Hamilton, Madison, and Jay

This blog is devoted to a variety of topics including politics, current events, legal issues, and we even take the time to have some occasional fun. After all, blogging is about having a little fun, right?

Location: Mesa, Arizona, United States

Who are we? We're a married couple who has a passion for politics and current events. That's what this site is about. If you read us, you know what we stand for.

Sunday, December 16, 2007

Mark Levin On John McCain

Heh. In short, Mark Levin reminds readers at National Review's The Corner that while John McCain is racking up a string of endorsements, he still has one teeny-tiny little problem to overcome -- those in the GOP base recall his recent, paltry record:

In sum, John McCain has been weak on homeland security, joining with numerous liberal Democrats to argue for closing Guantanamo Bay, applying the Geneva Conventions to unlawful enemy combatants, extending certain constitutional rights to detainees, limiting tried and true interrogation techniques, and conferring amnesty on illegal aliens (which would include OTMs; that fact that Bush supported the same thing is no defense). He aggressively opposed the Bush tax cuts, even after they were scaled back. He is behind the McCain-Lieberman Stewardship Act, which is a Kyoto-like manifesto. His role in McCain-Feingold goes well beyond merely voting for it (he was its primary crusader). He organized the Gang of 14, which I contended at the time and still believe effectively killed Republican efforts to kill the Democrat filibustering of judicial nominees. And while he votes against unbalanced budgets, he has no problem with federal intervention in a wide range of matters that are outside the federal government's constitutional limits.

Yes, McCain has been steadfast on the Battle of Iraq. And yes, that's important. But Rudy Giuliani's strength is said to be his understanding of the Islamo-fascist threat, and he would be no slouch; nor would Fred Thompson or Mitt Romney. But McCain has also been in the Senate for many years. And I don't recall prior to 9/11 that he was a leading voice warning against potential terrorist attacks, or al-Qaeda, or using his position to demand greater spending and preparedness for the U.S. military during Clinton's presidency (although I am open to evidence to the contrary). I don't recall him speaking out against efforts to weaken out intelligence agencies. Clearly, McCain knows how to make noise over any issue if he wants to, whether through the media or shutting down the Senate. He has been the mainstream media's favorite Republican for years, and there's a reason for it.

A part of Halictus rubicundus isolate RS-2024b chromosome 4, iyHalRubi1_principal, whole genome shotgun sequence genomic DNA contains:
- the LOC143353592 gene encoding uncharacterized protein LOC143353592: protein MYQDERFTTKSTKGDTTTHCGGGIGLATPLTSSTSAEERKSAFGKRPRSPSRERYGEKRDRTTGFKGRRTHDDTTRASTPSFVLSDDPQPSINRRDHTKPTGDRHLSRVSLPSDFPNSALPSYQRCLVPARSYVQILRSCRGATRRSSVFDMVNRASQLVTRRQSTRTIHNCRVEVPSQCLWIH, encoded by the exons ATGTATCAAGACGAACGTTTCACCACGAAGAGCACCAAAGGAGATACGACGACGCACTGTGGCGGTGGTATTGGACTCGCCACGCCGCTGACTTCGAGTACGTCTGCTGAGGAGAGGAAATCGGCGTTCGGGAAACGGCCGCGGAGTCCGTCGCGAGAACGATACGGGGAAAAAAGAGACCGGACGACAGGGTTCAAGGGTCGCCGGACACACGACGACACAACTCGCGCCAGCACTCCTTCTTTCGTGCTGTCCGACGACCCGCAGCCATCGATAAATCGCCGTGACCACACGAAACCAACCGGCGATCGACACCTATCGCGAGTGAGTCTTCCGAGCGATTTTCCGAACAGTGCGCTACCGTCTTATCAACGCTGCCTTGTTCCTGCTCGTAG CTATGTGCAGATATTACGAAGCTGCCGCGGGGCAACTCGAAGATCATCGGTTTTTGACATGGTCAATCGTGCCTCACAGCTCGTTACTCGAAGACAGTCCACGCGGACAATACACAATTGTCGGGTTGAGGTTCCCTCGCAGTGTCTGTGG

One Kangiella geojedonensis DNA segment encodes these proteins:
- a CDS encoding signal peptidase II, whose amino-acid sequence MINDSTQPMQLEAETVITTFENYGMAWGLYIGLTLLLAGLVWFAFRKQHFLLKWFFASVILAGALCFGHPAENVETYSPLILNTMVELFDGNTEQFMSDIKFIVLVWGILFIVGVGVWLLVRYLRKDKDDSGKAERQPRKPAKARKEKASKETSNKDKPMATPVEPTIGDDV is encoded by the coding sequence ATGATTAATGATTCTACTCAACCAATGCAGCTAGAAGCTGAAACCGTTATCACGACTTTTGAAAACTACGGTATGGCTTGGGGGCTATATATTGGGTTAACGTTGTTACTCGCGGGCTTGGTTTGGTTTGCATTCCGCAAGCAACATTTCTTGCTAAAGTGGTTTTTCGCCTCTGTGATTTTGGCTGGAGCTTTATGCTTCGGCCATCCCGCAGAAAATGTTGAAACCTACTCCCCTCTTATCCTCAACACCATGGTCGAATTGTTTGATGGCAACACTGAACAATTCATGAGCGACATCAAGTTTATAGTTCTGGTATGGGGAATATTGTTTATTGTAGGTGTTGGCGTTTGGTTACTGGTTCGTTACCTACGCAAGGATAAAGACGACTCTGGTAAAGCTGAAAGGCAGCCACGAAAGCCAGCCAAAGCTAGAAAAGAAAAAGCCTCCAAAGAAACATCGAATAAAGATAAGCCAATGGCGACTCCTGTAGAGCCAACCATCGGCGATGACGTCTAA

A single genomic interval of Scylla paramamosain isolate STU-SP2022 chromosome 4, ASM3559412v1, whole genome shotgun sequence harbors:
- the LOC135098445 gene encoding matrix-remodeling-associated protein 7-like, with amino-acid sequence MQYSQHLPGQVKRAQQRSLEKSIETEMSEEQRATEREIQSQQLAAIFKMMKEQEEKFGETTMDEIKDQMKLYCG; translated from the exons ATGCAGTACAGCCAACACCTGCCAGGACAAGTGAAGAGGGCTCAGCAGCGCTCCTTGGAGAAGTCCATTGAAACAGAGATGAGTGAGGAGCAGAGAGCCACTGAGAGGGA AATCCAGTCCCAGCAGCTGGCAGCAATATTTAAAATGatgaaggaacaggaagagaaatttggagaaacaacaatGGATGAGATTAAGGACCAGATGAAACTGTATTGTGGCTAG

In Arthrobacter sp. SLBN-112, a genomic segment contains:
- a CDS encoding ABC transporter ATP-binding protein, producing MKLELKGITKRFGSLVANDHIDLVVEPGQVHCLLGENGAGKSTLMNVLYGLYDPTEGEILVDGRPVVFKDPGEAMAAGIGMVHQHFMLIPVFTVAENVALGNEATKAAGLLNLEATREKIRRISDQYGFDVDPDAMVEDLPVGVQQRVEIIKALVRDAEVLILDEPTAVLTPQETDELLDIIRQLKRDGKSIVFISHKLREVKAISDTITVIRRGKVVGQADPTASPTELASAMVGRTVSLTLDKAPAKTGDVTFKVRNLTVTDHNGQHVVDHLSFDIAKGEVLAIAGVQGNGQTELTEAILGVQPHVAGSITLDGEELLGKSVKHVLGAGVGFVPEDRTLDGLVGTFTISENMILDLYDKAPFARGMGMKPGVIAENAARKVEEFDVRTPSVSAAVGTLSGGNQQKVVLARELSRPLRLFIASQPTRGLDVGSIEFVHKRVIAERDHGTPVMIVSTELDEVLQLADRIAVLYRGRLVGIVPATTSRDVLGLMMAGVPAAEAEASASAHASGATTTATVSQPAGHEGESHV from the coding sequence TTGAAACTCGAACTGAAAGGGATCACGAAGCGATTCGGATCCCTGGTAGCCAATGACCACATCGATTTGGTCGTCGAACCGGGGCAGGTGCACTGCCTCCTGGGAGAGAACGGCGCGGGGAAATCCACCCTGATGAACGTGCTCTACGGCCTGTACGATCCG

Indeed there is a reason for it. He lauds platitudes on the media when they give him fawning profiles and softball interviews. He stands for the same issues that they do, which is why when things like the Gang of 14 and McCain/Feingold came around, they heaped praise on him for being a "maverick" in the Republican Party; a man willing to "think" on his own rather than follow the party.

That is not what America wants. His numbers are disgustingly low, and he is in danger of losing New Hampshire to Mitt Romney. That was to be the only primary state prognosticators claimed he would likely win. Now even that is in doubt. John McCain's most immense problem is that, quite literally, he does not listen to his constituents. He listens to the media and he listens to the Democrats. In short, he could care less about us "little people."

He burned his bridges. He made his bed, and now he can lay in it. There is no way he is going to take the nomination. We believe it is time for him to step aside in this race, let the big boys fight it out, and return to the Senate to finish out his final term. We are pretty sure than when it comes time for his reelection bid in 2010 that there will be someone in Arizona waiting to take him down.



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